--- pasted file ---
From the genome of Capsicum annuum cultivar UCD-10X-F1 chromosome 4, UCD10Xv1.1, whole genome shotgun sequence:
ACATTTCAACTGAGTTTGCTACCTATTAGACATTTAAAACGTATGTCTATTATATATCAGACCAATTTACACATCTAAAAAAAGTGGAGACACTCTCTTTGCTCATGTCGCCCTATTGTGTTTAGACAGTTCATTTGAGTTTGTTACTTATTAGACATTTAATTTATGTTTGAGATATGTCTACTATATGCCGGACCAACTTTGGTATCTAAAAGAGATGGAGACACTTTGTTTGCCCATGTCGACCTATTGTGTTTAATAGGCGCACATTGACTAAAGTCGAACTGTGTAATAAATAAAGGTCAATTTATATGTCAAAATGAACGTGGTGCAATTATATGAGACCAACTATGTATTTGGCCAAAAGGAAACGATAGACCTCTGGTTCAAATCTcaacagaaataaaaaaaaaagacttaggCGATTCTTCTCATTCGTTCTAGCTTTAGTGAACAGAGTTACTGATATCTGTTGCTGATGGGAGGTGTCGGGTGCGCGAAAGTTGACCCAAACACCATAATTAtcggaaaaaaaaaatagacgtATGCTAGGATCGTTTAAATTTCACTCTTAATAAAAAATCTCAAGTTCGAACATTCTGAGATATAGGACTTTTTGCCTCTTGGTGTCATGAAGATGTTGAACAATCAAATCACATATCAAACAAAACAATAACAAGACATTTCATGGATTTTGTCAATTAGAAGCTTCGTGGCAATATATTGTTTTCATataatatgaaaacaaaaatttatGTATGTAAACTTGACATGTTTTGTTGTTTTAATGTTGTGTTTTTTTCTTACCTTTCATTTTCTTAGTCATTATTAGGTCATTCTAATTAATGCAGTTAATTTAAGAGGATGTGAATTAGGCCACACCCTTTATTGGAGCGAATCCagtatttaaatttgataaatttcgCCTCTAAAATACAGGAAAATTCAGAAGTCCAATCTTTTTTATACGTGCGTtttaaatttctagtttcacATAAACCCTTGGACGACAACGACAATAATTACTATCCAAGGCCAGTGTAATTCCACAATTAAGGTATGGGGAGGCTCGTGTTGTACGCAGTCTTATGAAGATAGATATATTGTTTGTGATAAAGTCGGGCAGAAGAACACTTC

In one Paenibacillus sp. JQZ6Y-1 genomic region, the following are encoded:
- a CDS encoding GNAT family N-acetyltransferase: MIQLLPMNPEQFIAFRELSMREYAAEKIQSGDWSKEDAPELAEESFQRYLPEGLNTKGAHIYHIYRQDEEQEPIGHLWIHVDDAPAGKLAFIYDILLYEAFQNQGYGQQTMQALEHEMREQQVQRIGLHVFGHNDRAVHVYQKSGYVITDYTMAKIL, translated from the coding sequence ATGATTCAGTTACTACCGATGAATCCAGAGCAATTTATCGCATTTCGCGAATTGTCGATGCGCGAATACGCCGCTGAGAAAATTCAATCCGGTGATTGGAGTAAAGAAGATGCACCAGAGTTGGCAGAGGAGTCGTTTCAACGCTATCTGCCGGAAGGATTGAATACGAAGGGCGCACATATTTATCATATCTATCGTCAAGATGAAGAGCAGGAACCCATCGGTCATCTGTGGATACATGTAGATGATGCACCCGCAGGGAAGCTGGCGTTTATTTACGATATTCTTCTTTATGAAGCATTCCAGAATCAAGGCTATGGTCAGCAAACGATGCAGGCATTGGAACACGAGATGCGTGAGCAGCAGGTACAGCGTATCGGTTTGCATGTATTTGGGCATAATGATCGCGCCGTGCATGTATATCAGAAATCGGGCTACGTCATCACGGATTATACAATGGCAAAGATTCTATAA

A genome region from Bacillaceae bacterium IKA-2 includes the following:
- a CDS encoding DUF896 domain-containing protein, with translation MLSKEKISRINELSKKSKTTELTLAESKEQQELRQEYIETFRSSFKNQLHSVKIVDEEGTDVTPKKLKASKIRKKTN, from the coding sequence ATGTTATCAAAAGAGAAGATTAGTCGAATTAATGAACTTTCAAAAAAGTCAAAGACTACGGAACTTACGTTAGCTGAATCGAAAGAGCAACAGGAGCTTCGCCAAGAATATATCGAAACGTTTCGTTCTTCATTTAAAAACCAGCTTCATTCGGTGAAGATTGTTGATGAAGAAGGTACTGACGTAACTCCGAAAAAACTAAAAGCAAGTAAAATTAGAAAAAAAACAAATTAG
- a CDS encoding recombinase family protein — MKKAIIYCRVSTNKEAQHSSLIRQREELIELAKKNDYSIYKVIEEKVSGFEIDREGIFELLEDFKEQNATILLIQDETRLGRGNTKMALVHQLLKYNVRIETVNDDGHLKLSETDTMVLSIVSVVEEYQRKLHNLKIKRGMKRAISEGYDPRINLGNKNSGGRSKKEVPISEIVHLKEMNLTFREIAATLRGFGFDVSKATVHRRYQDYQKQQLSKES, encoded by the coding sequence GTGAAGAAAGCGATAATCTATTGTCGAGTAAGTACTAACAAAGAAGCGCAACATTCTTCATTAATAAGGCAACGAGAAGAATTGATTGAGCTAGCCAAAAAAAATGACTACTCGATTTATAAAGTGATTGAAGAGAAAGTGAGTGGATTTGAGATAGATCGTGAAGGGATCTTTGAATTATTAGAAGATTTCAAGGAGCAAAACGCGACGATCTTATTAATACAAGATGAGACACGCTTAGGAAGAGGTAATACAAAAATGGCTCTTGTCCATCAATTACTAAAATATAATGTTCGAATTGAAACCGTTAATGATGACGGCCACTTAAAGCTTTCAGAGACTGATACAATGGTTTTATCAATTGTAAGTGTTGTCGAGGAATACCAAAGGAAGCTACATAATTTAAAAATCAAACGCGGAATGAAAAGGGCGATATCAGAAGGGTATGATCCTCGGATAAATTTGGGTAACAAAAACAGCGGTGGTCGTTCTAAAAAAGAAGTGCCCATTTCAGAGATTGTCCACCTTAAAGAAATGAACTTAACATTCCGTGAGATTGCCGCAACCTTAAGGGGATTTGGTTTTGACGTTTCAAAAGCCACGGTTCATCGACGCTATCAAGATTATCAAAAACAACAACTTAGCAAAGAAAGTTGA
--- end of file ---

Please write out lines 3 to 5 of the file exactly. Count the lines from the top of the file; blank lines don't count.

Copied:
In one Paenibacillus sp. JQZ6Y-1 genomic region, the following are encoded:
- a CDS encoding GNAT family N-acetyltransferase: MIQLLPMNPEQFIAFRELSMREYAAEKIQSGDWSKEDAPELAEESFQRYLPEGLNTKGAHIYHIYRQDEEQEPIGHLWIHVDDAPAGKLAFIYDILLYEAFQNQGYGQQTMQALEHEMREQQVQRIGLHVFGHNDRAVHVYQKSGYVITDYTMAKIL, translated from the coding sequence ATGATTCAGTTACTACCGATGAATCCAGAGCAATTTATCGCATTTCGCGAATTGTCGATGCGCGAATACGCCGCTGAGAAAATTCAATCCGGTGATTGGAGTAAAGAAGATGCACCAGAGTTGGCAGAGGAGTCGTTTCAACGCTATCTGCCGGAAGGATTGAATACGAAGGGCGCACATATTTATCATATCTATCGTCAAGATGAAGAGCAGGAACCCATCGGTCATCTGTGGATACATGTAGATGATGCACCCGCAGGGAAGCTGGCGTTTATTTACGATATTCTTCTTTATGAAGCATTCCAGAATCAAGGCTATGGTCAGCAAACGATGCAGGCATTGGAACACGAGATGCGTGAGCAGCAGGTACAGCGTATCGGTTTGCATGTATTTGGGCATAATGATCGCGCCGTGCATGTATATCAGAAATCGGGCTACGTCATCACGGATTATACAATGGCAAAGATTCTATAA

A genome region from Bacillaceae bacterium IKA-2 includes the following: